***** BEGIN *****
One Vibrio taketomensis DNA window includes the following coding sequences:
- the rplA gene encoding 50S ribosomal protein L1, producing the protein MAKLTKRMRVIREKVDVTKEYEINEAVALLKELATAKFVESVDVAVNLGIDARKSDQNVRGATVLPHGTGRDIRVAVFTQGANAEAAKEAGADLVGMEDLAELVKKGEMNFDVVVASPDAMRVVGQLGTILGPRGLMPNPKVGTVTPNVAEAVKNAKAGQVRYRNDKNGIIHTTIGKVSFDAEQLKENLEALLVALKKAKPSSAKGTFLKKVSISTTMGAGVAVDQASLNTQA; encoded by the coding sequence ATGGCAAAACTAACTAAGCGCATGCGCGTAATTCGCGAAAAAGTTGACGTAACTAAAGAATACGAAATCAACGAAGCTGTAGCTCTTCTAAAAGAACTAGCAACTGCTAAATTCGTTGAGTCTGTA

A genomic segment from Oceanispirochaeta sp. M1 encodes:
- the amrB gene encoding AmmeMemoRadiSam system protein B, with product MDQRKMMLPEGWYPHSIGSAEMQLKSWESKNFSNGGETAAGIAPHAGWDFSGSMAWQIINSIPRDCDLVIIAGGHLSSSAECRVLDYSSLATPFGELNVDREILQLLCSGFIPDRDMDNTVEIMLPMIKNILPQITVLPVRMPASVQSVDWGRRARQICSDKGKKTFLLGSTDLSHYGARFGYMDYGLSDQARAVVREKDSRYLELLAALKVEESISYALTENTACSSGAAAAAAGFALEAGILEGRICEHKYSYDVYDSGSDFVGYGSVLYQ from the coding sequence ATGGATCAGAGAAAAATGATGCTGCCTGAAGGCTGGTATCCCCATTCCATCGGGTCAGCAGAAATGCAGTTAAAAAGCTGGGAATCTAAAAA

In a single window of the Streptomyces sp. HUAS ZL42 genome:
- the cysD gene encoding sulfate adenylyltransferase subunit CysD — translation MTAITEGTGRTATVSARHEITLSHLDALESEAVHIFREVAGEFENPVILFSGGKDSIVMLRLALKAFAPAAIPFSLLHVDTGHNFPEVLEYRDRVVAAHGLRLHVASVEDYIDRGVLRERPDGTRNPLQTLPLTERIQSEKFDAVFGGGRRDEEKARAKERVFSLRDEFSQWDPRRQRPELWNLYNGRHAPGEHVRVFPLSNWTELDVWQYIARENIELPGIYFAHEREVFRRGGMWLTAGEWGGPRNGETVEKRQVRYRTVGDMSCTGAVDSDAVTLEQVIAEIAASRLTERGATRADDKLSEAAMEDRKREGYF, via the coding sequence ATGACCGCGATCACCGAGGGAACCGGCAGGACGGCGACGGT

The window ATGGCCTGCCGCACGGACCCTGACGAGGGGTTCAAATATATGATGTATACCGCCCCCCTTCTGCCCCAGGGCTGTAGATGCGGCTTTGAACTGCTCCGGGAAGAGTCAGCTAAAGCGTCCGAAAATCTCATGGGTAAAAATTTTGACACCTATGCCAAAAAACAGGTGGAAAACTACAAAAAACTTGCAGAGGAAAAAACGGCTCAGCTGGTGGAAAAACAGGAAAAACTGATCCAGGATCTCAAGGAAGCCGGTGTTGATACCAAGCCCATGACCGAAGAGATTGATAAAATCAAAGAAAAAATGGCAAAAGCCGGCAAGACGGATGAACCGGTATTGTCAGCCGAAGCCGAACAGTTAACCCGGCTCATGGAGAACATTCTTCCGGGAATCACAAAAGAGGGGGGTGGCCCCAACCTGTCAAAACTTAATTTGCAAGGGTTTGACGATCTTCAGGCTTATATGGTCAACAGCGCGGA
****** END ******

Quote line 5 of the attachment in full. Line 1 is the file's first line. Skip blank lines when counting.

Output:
In a single window of the Streptomyces sp. HUAS ZL42 genome: